A foregone conclusion … is that evangelicals — with all their subsets and denominations — will be his top constituency.
In a video announcing his new committee, Scott’s first pledge was to defend America’s faith values and protect religious liberty. Scott’s answer later in the morning on how he would beat Trump in a primary involved a reference to Psalm 139.
And own advisers say Scott’s path to viability involves courting the vote of churchgoers, particularly in Iowa, where his first meetings after his Wednesday announcement were with homeschool families and pastors.
Observe Scott for any length of time, and it’s clear he learned his oratorical chops from listening to long Sunday sermons; he’s steeped in rich Black Church traditions, even though his current politics surely offend a lot of Black Church leaders. But unlike the heathenish Trump and the inauthentic-sounding sorta-kinda Catholic DeSantis, Scott is totally at home in conservative Christian circles. His main competition in that respect is very clear: former vice-president Mike Pence. So Scott and Pence are on a collision course in the invisible but very real Bible Belt of the Iowa GOP, where in the recent past Mike Huckabee, Rick Santorum, and Ted Cruz all forged upset caucus wins.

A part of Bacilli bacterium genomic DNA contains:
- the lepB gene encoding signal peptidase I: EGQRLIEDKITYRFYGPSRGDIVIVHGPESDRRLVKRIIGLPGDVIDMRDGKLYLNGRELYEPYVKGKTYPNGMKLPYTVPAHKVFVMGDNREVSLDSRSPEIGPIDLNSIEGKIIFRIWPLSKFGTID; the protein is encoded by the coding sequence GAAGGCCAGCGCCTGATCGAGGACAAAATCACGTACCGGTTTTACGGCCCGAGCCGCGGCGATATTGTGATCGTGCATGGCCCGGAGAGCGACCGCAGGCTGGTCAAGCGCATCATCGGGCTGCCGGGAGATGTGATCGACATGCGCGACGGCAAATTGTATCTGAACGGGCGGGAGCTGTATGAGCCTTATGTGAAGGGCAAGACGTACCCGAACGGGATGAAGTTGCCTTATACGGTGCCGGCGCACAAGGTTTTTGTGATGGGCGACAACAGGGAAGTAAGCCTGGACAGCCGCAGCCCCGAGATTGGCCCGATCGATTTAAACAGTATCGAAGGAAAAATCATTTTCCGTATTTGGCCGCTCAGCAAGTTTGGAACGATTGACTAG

In that competition, Pence is steady and reliable but a bit boring, and his conduct on January 6 has eternally offended MAGA folk. Scott, meanwhile, has to navigate some potential pitfalls, beginning with his currently dodgy positioning on the crucial Christian-right issue of abortion:
Pence instantly endorsed a national abortion ban the minute the big anti-abortion organizations called for one. Scott needs to do more than show his knowledge of Bible verses to win over the politically savvy conservative Christian leaders who haven’t already climbed aboard the Trump comeback train, in many cases following the lead of their MAGA-infested flocks.
There’s one other respect in which Haley and Scott are similar, and this issue is a real problem: Both are perceived by many observers less as serious presidential candidates but as up-and-comers angling for the second spot on a 2024 ticket with Trump or DeSantis. Short of ruling out this contingency, which neither pol has, there’s not much they can do about it other than by showing real strength as a candidate for the big job. And that needs to happen sooner rather than later.